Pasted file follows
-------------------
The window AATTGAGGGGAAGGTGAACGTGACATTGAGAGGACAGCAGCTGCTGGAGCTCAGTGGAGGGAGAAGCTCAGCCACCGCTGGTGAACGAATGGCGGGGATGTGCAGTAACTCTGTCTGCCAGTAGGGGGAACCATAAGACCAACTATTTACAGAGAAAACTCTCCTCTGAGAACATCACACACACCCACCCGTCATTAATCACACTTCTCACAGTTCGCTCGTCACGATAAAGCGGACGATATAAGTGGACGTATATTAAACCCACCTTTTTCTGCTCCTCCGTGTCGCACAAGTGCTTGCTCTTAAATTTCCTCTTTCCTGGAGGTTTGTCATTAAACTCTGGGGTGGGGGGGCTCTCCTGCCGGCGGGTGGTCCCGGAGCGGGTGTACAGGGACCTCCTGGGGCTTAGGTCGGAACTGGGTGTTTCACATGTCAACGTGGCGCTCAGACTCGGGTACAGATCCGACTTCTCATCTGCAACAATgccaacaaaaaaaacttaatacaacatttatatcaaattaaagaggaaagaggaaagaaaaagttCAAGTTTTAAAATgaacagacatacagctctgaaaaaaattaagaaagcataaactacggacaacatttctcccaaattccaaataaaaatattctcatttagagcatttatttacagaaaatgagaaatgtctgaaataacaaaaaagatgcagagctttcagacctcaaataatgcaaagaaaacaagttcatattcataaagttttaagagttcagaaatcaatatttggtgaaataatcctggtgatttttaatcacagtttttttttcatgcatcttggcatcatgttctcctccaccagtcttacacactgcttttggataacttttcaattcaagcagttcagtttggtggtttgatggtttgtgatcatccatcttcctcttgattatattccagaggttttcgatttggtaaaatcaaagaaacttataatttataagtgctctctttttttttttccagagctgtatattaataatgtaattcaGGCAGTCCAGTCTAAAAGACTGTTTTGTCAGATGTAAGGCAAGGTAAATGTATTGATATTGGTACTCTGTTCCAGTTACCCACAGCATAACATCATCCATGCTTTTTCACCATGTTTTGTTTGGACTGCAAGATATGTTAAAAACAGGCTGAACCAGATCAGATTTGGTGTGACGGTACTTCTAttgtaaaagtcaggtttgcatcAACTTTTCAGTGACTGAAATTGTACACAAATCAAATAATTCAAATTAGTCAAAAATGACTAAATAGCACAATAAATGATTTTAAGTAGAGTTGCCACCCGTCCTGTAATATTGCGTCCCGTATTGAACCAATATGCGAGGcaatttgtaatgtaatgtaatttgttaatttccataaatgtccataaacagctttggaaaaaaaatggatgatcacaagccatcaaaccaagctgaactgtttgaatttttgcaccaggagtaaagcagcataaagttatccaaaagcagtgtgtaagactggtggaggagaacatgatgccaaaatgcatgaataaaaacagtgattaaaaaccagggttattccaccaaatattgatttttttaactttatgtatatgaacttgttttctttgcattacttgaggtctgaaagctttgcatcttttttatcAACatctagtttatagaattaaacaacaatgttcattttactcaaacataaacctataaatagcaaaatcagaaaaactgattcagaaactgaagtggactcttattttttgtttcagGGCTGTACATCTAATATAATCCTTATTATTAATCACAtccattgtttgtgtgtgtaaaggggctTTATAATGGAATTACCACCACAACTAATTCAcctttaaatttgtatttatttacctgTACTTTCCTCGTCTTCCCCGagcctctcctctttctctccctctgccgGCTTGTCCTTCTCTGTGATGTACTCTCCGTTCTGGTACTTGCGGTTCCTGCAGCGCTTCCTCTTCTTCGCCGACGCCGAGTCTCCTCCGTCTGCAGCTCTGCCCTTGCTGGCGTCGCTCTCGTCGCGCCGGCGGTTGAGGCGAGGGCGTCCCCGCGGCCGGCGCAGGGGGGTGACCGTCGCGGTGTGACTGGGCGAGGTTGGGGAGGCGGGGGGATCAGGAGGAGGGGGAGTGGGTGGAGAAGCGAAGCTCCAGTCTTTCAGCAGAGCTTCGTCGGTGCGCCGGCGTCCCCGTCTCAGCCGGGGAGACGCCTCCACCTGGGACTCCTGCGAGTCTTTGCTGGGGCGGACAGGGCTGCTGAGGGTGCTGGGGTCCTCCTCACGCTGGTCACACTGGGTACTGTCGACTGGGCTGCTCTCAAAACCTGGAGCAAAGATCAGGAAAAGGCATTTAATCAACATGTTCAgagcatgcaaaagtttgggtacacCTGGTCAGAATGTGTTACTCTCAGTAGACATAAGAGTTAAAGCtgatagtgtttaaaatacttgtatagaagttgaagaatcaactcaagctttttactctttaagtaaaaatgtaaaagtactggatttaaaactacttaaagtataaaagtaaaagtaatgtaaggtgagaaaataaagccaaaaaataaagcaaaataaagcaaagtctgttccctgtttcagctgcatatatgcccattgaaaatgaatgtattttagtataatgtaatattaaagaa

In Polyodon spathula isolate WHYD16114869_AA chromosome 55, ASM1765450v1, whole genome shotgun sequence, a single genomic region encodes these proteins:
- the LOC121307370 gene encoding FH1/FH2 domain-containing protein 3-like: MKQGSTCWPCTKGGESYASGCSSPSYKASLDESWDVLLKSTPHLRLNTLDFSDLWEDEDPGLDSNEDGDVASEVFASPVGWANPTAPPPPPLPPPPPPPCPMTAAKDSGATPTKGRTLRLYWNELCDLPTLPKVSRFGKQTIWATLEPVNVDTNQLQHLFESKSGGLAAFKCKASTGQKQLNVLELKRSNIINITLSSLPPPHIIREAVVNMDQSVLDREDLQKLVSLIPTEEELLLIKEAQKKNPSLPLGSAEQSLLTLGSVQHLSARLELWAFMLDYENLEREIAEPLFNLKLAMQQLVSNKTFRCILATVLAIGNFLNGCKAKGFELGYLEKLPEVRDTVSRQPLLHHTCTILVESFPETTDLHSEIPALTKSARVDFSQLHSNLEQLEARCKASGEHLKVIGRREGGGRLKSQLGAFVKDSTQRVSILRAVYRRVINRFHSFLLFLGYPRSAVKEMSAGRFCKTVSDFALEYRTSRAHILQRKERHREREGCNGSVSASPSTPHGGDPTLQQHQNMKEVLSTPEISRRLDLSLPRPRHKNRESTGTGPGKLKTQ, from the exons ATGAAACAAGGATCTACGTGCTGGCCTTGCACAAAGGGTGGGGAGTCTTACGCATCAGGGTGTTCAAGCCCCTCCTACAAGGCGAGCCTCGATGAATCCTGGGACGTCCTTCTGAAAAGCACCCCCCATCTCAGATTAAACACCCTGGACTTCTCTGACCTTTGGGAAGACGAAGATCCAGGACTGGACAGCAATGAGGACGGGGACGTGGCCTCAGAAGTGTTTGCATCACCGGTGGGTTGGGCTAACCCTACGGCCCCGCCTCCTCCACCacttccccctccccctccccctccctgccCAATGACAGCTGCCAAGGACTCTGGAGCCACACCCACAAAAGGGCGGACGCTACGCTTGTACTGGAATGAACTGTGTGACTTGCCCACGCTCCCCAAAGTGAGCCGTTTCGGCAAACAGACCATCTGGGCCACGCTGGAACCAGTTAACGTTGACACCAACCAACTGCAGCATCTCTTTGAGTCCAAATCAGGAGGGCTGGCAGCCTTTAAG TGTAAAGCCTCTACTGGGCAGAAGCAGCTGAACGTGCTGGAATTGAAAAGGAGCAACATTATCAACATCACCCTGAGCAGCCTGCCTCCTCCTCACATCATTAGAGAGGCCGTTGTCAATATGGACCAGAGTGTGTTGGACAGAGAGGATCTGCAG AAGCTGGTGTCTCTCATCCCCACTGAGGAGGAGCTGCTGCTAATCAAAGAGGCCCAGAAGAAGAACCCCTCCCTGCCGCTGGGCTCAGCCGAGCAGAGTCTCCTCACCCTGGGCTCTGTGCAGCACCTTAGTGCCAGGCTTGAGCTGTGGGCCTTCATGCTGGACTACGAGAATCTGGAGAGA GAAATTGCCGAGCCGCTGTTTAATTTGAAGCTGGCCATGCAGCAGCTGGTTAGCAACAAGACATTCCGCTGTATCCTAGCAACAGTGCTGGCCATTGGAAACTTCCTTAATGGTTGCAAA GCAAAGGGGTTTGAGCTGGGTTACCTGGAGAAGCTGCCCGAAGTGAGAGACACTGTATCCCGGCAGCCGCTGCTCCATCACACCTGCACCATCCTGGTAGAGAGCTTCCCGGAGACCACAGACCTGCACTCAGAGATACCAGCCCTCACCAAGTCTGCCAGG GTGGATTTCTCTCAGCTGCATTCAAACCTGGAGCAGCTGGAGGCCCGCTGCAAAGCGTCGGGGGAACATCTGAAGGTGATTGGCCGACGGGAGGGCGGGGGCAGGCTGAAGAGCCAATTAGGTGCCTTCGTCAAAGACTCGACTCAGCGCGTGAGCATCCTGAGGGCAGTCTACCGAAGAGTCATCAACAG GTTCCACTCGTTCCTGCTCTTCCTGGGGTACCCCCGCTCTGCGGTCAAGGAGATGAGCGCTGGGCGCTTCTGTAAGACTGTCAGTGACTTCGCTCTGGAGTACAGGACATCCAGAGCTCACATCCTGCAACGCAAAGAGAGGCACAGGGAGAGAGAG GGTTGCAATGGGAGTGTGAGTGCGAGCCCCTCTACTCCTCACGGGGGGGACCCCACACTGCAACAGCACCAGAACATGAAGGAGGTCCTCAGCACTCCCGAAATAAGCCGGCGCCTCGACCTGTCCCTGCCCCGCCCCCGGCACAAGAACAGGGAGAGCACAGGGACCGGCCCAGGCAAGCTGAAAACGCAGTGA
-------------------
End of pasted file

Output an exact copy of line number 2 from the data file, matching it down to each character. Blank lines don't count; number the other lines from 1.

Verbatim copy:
In Polyodon spathula isolate WHYD16114869_AA chromosome 55, ASM1765450v1, whole genome shotgun sequence, a single genomic region encodes these proteins: